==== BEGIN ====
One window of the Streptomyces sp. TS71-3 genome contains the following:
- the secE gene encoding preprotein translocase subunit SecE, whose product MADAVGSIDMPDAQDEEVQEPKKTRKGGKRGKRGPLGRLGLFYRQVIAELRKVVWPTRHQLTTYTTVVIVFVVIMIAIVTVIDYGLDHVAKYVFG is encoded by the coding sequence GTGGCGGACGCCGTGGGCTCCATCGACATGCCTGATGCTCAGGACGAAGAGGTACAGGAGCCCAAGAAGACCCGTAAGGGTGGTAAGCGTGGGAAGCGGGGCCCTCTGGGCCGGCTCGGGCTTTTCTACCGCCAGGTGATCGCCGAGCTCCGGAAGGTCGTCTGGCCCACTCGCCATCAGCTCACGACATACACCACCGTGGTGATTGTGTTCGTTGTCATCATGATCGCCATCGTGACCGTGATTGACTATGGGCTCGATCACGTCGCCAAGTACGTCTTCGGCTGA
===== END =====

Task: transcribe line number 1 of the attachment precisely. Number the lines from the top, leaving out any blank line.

One window of the Streptomyces sp. TS71-3 genome contains the following: